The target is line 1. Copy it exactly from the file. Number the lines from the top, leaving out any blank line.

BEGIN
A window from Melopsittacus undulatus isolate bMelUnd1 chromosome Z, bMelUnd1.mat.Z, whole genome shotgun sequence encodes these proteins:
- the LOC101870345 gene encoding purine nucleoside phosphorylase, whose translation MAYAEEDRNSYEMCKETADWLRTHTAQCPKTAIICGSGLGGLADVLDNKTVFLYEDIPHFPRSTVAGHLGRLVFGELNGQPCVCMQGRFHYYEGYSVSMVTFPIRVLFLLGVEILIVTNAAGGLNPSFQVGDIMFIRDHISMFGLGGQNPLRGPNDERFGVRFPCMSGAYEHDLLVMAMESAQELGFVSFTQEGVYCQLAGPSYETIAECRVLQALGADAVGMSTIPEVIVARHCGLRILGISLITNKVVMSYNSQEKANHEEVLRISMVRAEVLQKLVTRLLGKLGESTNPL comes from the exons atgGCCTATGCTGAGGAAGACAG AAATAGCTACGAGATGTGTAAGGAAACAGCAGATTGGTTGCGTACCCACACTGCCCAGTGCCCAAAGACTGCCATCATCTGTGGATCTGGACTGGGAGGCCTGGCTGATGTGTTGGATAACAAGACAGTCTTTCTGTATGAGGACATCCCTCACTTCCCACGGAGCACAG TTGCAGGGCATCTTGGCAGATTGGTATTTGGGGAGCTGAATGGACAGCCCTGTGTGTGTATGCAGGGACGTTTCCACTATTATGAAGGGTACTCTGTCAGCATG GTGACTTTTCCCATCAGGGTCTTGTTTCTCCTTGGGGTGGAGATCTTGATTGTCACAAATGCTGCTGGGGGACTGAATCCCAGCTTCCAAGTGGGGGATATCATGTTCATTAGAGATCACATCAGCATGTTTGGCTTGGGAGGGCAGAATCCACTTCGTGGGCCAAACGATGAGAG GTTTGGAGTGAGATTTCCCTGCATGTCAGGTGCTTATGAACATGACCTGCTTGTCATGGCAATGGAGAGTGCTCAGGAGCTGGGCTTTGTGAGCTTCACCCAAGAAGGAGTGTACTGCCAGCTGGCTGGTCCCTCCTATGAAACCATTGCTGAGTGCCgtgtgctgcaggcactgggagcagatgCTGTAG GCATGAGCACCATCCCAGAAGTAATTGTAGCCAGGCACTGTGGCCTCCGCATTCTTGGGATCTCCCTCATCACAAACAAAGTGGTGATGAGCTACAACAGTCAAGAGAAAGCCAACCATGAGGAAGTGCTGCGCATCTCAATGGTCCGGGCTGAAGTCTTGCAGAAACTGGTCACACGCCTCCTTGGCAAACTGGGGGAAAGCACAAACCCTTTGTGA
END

A window from Melopsittacus undulatus isolate bMelUnd1 chromosome Z, bMelUnd1.mat.Z, whole genome shotgun sequence encodes these proteins: